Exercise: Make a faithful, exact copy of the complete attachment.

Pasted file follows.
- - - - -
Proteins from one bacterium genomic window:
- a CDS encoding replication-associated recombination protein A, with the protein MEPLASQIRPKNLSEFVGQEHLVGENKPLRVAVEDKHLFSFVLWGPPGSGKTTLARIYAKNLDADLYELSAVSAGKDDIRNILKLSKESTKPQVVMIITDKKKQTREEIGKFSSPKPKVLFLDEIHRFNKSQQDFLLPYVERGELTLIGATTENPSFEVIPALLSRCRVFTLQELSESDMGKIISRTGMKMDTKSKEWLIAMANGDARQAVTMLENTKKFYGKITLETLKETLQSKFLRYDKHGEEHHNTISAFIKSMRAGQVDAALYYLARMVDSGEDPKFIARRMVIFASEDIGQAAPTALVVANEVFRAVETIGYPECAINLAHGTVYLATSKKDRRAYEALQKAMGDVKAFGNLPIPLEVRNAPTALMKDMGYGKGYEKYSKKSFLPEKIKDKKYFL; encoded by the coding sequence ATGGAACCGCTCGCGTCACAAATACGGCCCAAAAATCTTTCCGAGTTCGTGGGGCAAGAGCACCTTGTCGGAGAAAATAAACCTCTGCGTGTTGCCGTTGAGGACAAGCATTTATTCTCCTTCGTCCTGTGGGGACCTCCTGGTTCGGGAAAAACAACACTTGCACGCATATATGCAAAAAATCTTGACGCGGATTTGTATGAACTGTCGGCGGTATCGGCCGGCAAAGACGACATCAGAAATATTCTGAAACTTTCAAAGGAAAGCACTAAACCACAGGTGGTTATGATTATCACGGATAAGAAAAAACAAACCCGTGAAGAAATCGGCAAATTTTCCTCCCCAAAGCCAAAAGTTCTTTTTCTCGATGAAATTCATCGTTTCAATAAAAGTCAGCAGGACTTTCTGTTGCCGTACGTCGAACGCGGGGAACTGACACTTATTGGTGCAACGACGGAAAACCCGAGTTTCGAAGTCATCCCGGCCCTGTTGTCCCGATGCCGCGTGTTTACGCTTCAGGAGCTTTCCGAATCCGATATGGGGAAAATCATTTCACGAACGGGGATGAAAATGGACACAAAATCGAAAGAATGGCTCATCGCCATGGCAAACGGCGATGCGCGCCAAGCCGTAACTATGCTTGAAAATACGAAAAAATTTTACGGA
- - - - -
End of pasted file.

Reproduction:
Proteins from one bacterium genomic window:
- a CDS encoding replication-associated recombination protein A, with the protein MEPLASQIRPKNLSEFVGQEHLVGENKPLRVAVEDKHLFSFVLWGPPGSGKTTLARIYAKNLDADLYELSAVSAGKDDIRNILKLSKESTKPQVVMIITDKKKQTREEIGKFSSPKPKVLFLDEIHRFNKSQQDFLLPYVERGELTLIGATTENPSFEVIPALLSRCRVFTLQELSESDMGKIISRTGMKMDTKSKEWLIAMANGDARQAVTMLENTKKFYGKITLETLKETLQSKFLRYDKHGEEHHNTISAFIKSMRAGQVDAALYYLARMVDSGEDPKFIARRMVIFASEDIGQAAPTALVVANEVFRAVETIGYPECAINLAHGTVYLATSKKDRRAYEALQKAMGDVKAFGNLPIPLEVRNAPTALMKDMGYGKGYEKYSKKSFLPEKIKDKKYFL; encoded by the coding sequence ATGGAACCGCTCGCGTCACAAATACGGCCCAAAAATCTTTCCGAGTTCGTGGGGCAAGAGCACCTTGTCGGAGAAAATAAACCTCTGCGTGTTGCCGTTGAGGACAAGCATTTATTCTCCTTCGTCCTGTGGGGACCTCCTGGTTCGGGAAAAACAACACTTGCACGCATATATGCAAAAAATCTTGACGCGGATTTGTATGAACTGTCGGCGGTATCGGCCGGCAAAGACGACATCAGAAATATTCTGAAACTTTCAAAGGAAAGCACTAAACCACAGGTGGTTATGATTATCACGGATAAGAAAAAACAAACCCGTGAAGAAATCGGCAAATTTTCCTCCCCAAAGCCAAAAGTTCTTTTTCTCGATGAAATTCATCGTTTCAATAAAAGTCAGCAGGACTTTCTGTTGCCGTACGTCGAACGCGGGGAACTGACACTTATTGGTGCAACGACGGAAAACCCGAGTTTCGAAGTCATCCCGGCCCTGTTGTCCCGATGCCGCGTGTTTACGCTTCAGGAGCTTTCCGAATCCGATATGGGGAAAATCATTTCACGAACGGGGATGAAAATGGACACAAAATCGAAAGAATGGCTCATCGCCATGGCAAACGGCGATGCGCGCCAAGCCGTAACTATGCTTGAAAATACGAAAAAATTTTACGGA